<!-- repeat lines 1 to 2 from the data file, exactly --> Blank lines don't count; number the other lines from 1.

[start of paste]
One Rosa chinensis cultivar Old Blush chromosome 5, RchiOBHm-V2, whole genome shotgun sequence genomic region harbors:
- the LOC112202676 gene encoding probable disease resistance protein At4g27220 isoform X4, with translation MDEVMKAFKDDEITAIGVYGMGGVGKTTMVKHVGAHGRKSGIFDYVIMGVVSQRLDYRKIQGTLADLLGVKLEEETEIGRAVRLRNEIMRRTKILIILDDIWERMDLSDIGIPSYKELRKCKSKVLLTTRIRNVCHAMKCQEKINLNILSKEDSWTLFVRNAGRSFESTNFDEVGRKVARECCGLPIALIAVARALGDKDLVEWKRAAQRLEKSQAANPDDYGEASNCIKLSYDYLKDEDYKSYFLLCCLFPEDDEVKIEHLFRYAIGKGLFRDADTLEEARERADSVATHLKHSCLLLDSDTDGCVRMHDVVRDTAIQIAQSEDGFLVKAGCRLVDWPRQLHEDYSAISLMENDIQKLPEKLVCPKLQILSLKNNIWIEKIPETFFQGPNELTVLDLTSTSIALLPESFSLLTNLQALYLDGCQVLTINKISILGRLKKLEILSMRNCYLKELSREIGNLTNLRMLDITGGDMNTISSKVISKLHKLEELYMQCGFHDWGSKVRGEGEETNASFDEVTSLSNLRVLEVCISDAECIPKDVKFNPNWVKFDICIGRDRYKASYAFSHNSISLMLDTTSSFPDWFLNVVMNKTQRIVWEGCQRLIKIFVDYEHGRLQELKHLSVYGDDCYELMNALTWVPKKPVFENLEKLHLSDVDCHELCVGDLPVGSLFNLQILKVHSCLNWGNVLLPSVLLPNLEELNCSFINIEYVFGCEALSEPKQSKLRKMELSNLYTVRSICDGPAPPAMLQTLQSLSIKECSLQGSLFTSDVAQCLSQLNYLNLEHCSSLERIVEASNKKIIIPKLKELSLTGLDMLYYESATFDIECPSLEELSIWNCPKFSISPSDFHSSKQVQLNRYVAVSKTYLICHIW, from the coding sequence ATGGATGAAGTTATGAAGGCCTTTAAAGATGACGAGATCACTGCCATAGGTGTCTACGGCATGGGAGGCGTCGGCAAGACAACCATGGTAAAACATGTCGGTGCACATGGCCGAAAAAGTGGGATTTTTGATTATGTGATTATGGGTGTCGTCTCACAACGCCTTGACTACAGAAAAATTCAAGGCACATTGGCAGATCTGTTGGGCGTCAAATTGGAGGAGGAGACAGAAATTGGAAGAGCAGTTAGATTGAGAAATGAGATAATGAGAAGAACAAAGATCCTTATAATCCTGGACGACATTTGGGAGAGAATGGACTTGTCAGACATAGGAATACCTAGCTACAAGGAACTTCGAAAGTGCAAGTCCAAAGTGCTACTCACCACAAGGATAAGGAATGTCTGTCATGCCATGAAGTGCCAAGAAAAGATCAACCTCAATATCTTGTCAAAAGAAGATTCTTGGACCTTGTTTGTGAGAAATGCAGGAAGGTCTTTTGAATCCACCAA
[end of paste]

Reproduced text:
One Rosa chinensis cultivar Old Blush chromosome 5, RchiOBHm-V2, whole genome shotgun sequence genomic region harbors:
- the LOC112202676 gene encoding probable disease resistance protein At4g27220 isoform X4, with translation MDEVMKAFKDDEITAIGVYGMGGVGKTTMVKHVGAHGRKSGIFDYVIMGVVSQRLDYRKIQGTLADLLGVKLEEETEIGRAVRLRNEIMRRTKILIILDDIWERMDLSDIGIPSYKELRKCKSKVLLTTRIRNVCHAMKCQEKINLNILSKEDSWTLFVRNAGRSFESTNFDEVGRKVARECCGLPIALIAVARALGDKDLVEWKRAAQRLEKSQAANPDDYGEASNCIKLSYDYLKDEDYKSYFLLCCLFPEDDEVKIEHLFRYAIGKGLFRDADTLEEARERADSVATHLKHSCLLLDSDTDGCVRMHDVVRDTAIQIAQSEDGFLVKAGCRLVDWPRQLHEDYSAISLMENDIQKLPEKLVCPKLQILSLKNNIWIEKIPETFFQGPNELTVLDLTSTSIALLPESFSLLTNLQALYLDGCQVLTINKISILGRLKKLEILSMRNCYLKELSREIGNLTNLRMLDITGGDMNTISSKVISKLHKLEELYMQCGFHDWGSKVRGEGEETNASFDEVTSLSNLRVLEVCISDAECIPKDVKFNPNWVKFDICIGRDRYKASYAFSHNSISLMLDTTSSFPDWFLNVVMNKTQRIVWEGCQRLIKIFVDYEHGRLQELKHLSVYGDDCYELMNALTWVPKKPVFENLEKLHLSDVDCHELCVGDLPVGSLFNLQILKVHSCLNWGNVLLPSVLLPNLEELNCSFINIEYVFGCEALSEPKQSKLRKMELSNLYTVRSICDGPAPPAMLQTLQSLSIKECSLQGSLFTSDVAQCLSQLNYLNLEHCSSLERIVEASNKKIIIPKLKELSLTGLDMLYYESATFDIECPSLEELSIWNCPKFSISPSDFHSSKQVQLNRYVAVSKTYLICHIW, from the coding sequence ATGGATGAAGTTATGAAGGCCTTTAAAGATGACGAGATCACTGCCATAGGTGTCTACGGCATGGGAGGCGTCGGCAAGACAACCATGGTAAAACATGTCGGTGCACATGGCCGAAAAAGTGGGATTTTTGATTATGTGATTATGGGTGTCGTCTCACAACGCCTTGACTACAGAAAAATTCAAGGCACATTGGCAGATCTGTTGGGCGTCAAATTGGAGGAGGAGACAGAAATTGGAAGAGCAGTTAGATTGAGAAATGAGATAATGAGAAGAACAAAGATCCTTATAATCCTGGACGACATTTGGGAGAGAATGGACTTGTCAGACATAGGAATACCTAGCTACAAGGAACTTCGAAAGTGCAAGTCCAAAGTGCTACTCACCACAAGGATAAGGAATGTCTGTCATGCCATGAAGTGCCAAGAAAAGATCAACCTCAATATCTTGTCAAAAGAAGATTCTTGGACCTTGTTTGTGAGAAATGCAGGAAGGTCTTTTGAATCCACCAA